MADISON, Wis. (AP) -- Wisconsin lawmakers were urged Wednesday to change a proposal requiring voters show photo identification before casting ballots to ensure legitimate voters aren't turned away, strengthen the law's constitutionality and reduce implementation costs.
Republicans, including new Gov. Scott Walker, are pushing for passage of the new requirement in time for the April 5 election, arguing the change is needed to combat voter fraud and ensure the integrity of the election. Opponents argued at a hearing on the bill Wednesday that the requirement would disenfranchise senior citizens, minorities and students, make it more difficult to vote and cost millions.
``So-called voter ID is a solution in search of a problem,'' said Sen. Spencer Coggs, D-Milwaukee, a longtime opponent of the measure. ``What is a problem is denying people a right to vote.''
Bill sponsor Sen. Joe Leibham, R-Sheboygan, countered that requiring a photo ID was a ``reasonable requirement'' to restore confidence in elections and would be an impediment to illegal activity.
That is a common argument being made in Wisconsin and other states where the requirement is being pushed this year, including Texas and Minnesota. But opponents -- including NAACP-Milwaukee, Disability Rights Wisconsin and the Wisconsin Alliance for Retired Americans -- argued Wednesday there is no widespread voter fraud and the change would only make it more difficult for people to vote. About 20 people were charged with voter fraud in Wisconsin during the 2008 election.
``There is little doubt the requirement will suppress some turnout -- the turnout of those who vote illegally,'' said Republican Attorney General Van Hollen in written testimony.
Milwaukee County District Attorney John Chisholm, who has prosecuted voter fraud cases, urged restraint.
``In the course of our work we have never found any evidence to support allegations of organized, large scale vote fraud or dissuasion,'' he said in written testimony. ``Before we do anything that alters existing access to voting we should make sure we do it for a compelling reason based on a clear need.''
The bill was modeled after a 2005 Indiana law the U.S. Supreme Court found to be constitutional.
The Wisconsin proposal would be much stricter and more cumbersome to administer than the Indiana law, said Kevin Kennedy, director of the Government Accountability Board which is in charge of running Wisconsin's elections. University of Wisconsin-Madison political science professor David Canon, who studies election law, said the proposal would be the most restrictive in the country.
They both recommended a series of changes to improve the measure, including expanding the allowable IDs that could be accepted for a person to vote. Kennedy said U.S. passports, student identification cards, or cards issued by a unit of government, should be allowed. Canon said tribal IDs should also be allowed in order not to run afoul of the Voting Rights Act which has protections for Native American voters.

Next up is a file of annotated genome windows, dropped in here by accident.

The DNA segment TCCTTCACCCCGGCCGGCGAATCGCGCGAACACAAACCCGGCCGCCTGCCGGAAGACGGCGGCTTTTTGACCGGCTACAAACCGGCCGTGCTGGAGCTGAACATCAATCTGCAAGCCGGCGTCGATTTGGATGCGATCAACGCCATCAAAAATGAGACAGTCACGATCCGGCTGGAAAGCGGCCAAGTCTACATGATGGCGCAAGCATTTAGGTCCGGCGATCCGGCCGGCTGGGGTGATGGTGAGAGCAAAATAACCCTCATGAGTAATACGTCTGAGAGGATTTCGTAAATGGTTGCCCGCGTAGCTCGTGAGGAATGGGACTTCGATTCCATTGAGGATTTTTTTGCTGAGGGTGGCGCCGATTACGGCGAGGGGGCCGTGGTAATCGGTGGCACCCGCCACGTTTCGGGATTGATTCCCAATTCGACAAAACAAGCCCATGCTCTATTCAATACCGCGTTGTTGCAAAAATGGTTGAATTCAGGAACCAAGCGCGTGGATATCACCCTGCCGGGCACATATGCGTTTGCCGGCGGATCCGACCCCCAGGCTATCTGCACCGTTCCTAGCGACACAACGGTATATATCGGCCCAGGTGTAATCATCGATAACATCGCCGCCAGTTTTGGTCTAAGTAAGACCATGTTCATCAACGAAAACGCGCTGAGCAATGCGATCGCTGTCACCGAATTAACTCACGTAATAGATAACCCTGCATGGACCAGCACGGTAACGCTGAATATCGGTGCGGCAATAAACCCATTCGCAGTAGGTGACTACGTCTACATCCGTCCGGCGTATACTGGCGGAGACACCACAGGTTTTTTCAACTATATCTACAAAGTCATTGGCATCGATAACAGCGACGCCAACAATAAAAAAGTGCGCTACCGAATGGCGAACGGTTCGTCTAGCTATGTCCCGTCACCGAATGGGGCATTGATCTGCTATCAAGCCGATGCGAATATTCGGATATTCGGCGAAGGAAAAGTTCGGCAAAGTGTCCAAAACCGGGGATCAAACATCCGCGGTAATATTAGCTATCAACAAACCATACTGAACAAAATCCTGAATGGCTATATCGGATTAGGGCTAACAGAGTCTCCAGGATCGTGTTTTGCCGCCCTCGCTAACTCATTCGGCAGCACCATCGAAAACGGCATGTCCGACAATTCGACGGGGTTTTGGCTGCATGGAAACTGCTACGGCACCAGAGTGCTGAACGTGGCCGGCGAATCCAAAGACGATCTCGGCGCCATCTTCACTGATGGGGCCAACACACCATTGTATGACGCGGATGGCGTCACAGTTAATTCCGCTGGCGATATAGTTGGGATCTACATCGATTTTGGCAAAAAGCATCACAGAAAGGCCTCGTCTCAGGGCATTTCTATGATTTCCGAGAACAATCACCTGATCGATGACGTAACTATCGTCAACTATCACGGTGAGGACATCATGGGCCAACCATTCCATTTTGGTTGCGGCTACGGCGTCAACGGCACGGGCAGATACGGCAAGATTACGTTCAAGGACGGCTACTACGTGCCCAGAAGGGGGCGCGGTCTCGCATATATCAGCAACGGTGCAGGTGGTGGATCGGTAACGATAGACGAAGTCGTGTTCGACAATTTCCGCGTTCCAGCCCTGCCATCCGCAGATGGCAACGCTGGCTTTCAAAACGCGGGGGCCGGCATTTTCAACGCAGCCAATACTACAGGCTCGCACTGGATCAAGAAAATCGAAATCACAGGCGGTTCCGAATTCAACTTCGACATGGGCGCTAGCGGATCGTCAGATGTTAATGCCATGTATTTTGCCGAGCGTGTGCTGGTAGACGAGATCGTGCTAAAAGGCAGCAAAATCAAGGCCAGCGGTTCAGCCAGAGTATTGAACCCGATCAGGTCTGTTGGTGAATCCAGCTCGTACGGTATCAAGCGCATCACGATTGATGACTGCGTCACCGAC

As proposed, the only acceptable IDs are a driver's license, a military identification card or a state identification card or certificate issued by the Wisconsin Department of Transportation. Identification cards could be obtained for free from the state, but there would still be a fee for driver's licenses.
Kennedy also recommend eliminating the requirement in the bill that a copy of a photo ID or a signed statement in order to vote absentee, something he said no other state mandates.
Under the bill, voters who couldn't present a valid ID could vote provisionally, which means their ballot would be put aside until they could produce the ID by 4 p.m. the day after the election. Kennedy recommended that other alternatives to issuing a provisional ballot, which he described as a time consuming process, should be considered.
The address on the ID would have to be current when the person registers to vote, but it would not have to be up to date when the person votes. Wisconsin voters currently are not required to show any form of ID before casting a ballot.
An analysis of how much the bill would cost was not available before Wednesday's hearing, but opponents said it would cost millions to expand the number of Department of Motor Vehicle offices to ensure there is enough access for people to get IDs in order for the requirement to be constitutional.
Kennedy said at least $500,000 would be needed to pay for the public information campaign called for under the bill and up to $1.5 million more to pay for other changes.
Eight other states already require or request photo IDs, according to the National Conference of State Legislatures. Oklahoma's new law that requires most voters to show a photo ID takes effect in July and 18 other states currently require ID to be presented, but not necessarily with a photo.
Some backers of the bill hope it can be passed quickly enough to be in effect for the April 5 election, which includes a state Supreme Court race and several local contests. But Kennedy said it would nearly impossible to meet all the requirements of the law by then.
``If you're going to rush it through, I think you need to strip down what you're asking for,'' Kennedy said.